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Review of James Bond 007 - Bond 50 [1962-2012]

NB: As is their wont, Amazon have bundled the reviews for the Blu-ray and DVD boxed sets together. This review refers to the Blu-ray edition. Please bear in mind that the DVD version only includes the one-disc versions of the films, losing nearly all the extras apart from the audio commentaries.

With the release of Skyfall imminent, EON and MGM/UA have finally got around to releasing the remaining Bond films that weren't on Blu-ray (with the exception of non-EON entries Never Say Never Again and the 1967 Casino Royale), releasing them in a lavish boxed set that's surprisingly sturdily constructed but offers virtually nothing new for those who have already faithfully collected the Ultimate Edition DVDs. The plentiful extras have been carried over pretty much wholesale from those two-disc releases, with one exception - Casino Royale is a strange hybrid of the two-disc special edition and first single-disc release, containing most of the special edition's extras but losing Martin Campbell's picture-in-picture commentary, two featurettes (The Art of the Freerun, Catching a Plane - From Storyboard to Screen), the revised documentary Bond Girls Are Forever, storyboard sequence and filmmaker profile featurettes (Martin Campbell, Chris Corbauld, Phil Mรฉheux, Gary Powell, Alexander Witt and David Arnold). The version of Die Another Day only features the extras from the Ultimate Edition, with the much better extras from the original DVD release, including the 76-minute making of documentary, still AWOL.

The picture quality is for the most part very good, though it's not always as convincing as you feel it should be, with the suspicion that some scenes have been scrubbed up a little too brightly compared to the way they looked on the big screen. GoldenEye thankfully corrects the overcropping of the Ultimate Edition DVD release that was particularly noticeable when cutting off letters and numbers on video displays and is now in the proper framing but it has some noticeable DNR work done on it, though it's not as dramatic as some reports claim. More worrying is that the UK set doesn't offer the original mono soundtracks on the early Bond films that were previously released on Blu-ray, such as Dr No, From Russia With Love, Goldfinger and Thunderball, instead offering remixed stereo tracks that often favour the sound effects a little too much. The new to BD titles do contain the original mixes, but if you want them on the earlier films you'll have to buy the US set - which will cause a problem for those without multi-region Blu-ray capability since the set is a mixture of Region A-locked titles (Dr No, From Russia with Love, Goldfinger, Thunderball, Live and Let Die, The Man with the Golden Gun, Moonraker, For Your Eyes Only, Licence to Kill, The World is Not Enough, Die Another Day, Casino Royale and Quantum of Solace) and Region-free ones (You Only Live Twice, OHMSS - thankfully the uncut version - Diamonds Are Forever, The Spy Who Loved Me, Octopussy, A View to a Kill, The Living Daylights, GoldenEye and Tomorrow Never Dies).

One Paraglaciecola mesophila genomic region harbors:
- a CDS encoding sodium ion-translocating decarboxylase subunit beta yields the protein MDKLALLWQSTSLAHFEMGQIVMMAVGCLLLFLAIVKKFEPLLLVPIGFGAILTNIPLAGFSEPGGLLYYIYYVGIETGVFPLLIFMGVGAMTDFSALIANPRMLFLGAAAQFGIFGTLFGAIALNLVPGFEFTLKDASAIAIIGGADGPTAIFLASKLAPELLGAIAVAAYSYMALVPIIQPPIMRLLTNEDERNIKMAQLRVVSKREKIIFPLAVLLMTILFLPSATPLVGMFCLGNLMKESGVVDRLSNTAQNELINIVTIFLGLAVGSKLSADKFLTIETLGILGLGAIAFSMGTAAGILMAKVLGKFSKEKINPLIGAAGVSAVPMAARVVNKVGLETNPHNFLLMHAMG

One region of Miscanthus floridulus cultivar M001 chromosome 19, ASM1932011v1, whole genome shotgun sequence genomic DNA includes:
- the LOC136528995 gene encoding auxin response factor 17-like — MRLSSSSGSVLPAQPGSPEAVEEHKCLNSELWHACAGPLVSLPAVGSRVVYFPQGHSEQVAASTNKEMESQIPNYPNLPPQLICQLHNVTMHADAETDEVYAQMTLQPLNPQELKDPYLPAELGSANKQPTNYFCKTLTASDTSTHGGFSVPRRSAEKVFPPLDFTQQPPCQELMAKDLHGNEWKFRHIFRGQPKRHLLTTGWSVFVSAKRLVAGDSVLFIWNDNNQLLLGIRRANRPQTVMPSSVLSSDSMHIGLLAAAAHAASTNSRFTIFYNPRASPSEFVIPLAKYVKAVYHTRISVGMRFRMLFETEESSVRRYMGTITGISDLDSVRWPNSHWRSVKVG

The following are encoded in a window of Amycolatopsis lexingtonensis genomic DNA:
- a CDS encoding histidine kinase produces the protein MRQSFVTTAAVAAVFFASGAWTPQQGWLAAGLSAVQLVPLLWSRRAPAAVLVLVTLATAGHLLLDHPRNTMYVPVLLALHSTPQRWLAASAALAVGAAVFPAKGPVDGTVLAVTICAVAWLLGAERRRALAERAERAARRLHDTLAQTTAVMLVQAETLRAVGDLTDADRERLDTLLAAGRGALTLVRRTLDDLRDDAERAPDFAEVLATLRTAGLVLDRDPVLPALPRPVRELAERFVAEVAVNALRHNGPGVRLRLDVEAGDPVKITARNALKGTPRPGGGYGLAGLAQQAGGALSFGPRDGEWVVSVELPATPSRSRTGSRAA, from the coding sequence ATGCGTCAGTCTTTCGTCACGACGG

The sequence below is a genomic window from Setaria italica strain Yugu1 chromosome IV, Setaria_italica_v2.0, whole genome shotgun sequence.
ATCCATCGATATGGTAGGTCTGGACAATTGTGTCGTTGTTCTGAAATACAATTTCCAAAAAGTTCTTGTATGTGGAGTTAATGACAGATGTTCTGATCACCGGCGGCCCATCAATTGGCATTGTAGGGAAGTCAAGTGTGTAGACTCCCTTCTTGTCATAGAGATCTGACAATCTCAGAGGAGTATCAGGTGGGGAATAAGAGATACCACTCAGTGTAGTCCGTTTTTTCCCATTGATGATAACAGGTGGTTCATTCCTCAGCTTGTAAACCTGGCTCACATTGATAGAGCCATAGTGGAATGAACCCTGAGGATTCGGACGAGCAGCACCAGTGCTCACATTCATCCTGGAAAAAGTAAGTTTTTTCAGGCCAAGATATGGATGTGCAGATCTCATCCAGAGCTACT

As for the exclusive extras disc - well, it's a huge disappointment. Rather than include any new extras from Quantum of Solace such as the deleted "The name's Bond. James Bond" ending or any of the slew of other promos or documentaries about the series it's just a brief selection of soundbites, very brief featurettes, a few video diaries for Skyfall and a collection of title sequences from the films. There's no booklet either, but at least the book-style packaging for the films is especially strong, has a space reserved for Skyfall and is designed for repeated use - which plenty of these films will be getting.
Added by Electrophorus Dragon
11 years ago on 7 February 2013 05:38